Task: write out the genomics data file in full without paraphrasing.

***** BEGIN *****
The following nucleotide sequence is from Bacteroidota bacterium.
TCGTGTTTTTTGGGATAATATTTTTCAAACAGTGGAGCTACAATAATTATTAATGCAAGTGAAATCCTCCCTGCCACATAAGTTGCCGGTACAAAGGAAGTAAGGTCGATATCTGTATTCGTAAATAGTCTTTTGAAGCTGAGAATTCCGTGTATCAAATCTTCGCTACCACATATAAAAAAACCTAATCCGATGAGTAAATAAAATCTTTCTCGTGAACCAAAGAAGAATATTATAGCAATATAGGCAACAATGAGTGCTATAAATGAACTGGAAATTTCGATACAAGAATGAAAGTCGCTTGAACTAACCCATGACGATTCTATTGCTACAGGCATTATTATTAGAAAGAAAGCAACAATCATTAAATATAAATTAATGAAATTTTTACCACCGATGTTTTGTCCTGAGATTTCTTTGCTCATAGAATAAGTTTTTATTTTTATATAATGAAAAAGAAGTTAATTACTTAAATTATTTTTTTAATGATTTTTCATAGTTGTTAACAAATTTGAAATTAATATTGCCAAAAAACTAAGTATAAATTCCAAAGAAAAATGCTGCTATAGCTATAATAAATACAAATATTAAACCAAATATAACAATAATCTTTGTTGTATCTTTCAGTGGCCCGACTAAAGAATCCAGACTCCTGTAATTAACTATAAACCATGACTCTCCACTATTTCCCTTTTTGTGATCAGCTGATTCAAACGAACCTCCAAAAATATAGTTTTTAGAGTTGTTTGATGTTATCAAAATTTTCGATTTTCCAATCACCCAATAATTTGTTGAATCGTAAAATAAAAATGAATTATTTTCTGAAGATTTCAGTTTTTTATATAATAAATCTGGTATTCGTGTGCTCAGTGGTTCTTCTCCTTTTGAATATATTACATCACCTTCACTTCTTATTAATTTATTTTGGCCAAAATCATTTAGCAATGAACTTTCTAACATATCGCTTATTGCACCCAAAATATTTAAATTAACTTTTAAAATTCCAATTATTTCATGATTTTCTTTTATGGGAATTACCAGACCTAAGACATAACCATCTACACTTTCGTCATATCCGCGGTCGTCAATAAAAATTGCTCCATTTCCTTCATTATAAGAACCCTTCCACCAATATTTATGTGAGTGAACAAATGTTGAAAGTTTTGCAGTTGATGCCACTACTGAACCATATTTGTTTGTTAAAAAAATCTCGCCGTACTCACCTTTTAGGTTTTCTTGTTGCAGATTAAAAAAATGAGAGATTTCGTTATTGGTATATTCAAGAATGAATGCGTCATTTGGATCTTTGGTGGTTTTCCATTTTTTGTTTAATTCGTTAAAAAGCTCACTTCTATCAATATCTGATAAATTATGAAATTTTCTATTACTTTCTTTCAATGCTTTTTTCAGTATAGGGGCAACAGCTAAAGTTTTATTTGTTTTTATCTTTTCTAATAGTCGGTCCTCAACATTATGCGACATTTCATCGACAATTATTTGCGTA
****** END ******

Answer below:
The following nucleotide sequence is from Bacteroidota bacterium.
TCGTGTTTTTTGGGATAATATTTTTCAAACAGTGGAGCTACAATAATTATTAATGCAAGTGAAATCCTCCCTGCCACATAAGTTGCCGGTACAAAGGAAGTAAGGTCGATATCTGTATTCGTAAATAGTCTTTTGAAGCTGAGAATTCCGTGTATCAAATCTTCGCTACCACATATAAAAAAACCTAATCCGATGAGTAAATAAAATCTTTCTCGTGAACCAAAGAAGAATATTATAGCAATATAGGCAACAATGAGTGCTATAAATGAACTGGAAATTTCGATACAAGAATGAAAGTCGCTTGAACTAACCCATGACGATTCTATTGCTACAGGCATTATTATTAGAAAGAAAGCAACAATCATTAAATATAAATTAATGAAATTTTTACCACCGATGTTTTGTCCTGAGATTTCTTTGCTCATAGAATAAGTTTTTATTTTTATATAATGAAAAAGAAGTTAATTACTTAAATTATTTTTTTAATGATTTTTCATAGTTGTTAACAAATTTGAAATTAATATTGCCAAAAAACTAAGTATAAATTCCAAAGAAAAATGCTGCTATAGCTATAATAAATACAAATATTAAACCAAATATAACAATAATCTTTGTTGTATCTTTCAGTGGCCCGACTAAAGAATCCAGACTCCTGTAATTAACTATAAACCATGACTCTCCACTATTTCCCTTTTTGTGATCAGCTGATTCAAACGAACCTCCAAAAATATAGTTTTTAGAGTTGTTTGATGTTATCAAAATTTTCGATTTTCCAATCACCCAATAATTTGTTGAATCGTAAAATAAAAATGAATTATTTTCTGAAGATTTCAGTTTTTTATATAATAAATCTGGTATTCGTGTGCTCAGTGGTTCTTCTCCTTTTGAATATATTACATCACCTTCACTTCTTATTAATTTATTTTGGCCAAAATCATTTAGCAATGAACTTTCTAACATATCGCTTATTGCACCCAAAATATTTAAATTAACTTTTAAAATTCCAATTATTTCATGATTTTCTTTTATGGGAATTACCAGACCTAAGACATAACCATCTACACTTTCGTCATATCCGCGGTCGTCAATAAAAATTGCTCCATTTCCTTCATTATAAGAACCCTTCCACCAATATTTATGTGAGTGAACAAATGTTGAAAGTTTTGCAGTTGATGCCACTACTGAACCATATTTGTTTGTTAAAAAAATCTCGCCGTACTCACCTTTTAGGTTTTCTTGTTGCAGATTAAAAAAATGAGAGATTTCGTTATTGGTATATTCAAGAATGAATGCGTCATTTGGATCTTTGGTGGTTTTCCATTTTTTGTTTAATTCGTTAAAAAGCTCACTTCTATCAATATCTGATAAATTATGAAATTTTCTATTACTTTCTTTCAATGCTTTTTTCAGTATAGGGGCAACAGCTAAAGTTTTATTTGTTTTTATCTTTTCTAATAGTCGGTCCTCAACATTATGCGACATTTCATCGACAATTATTTGCGTA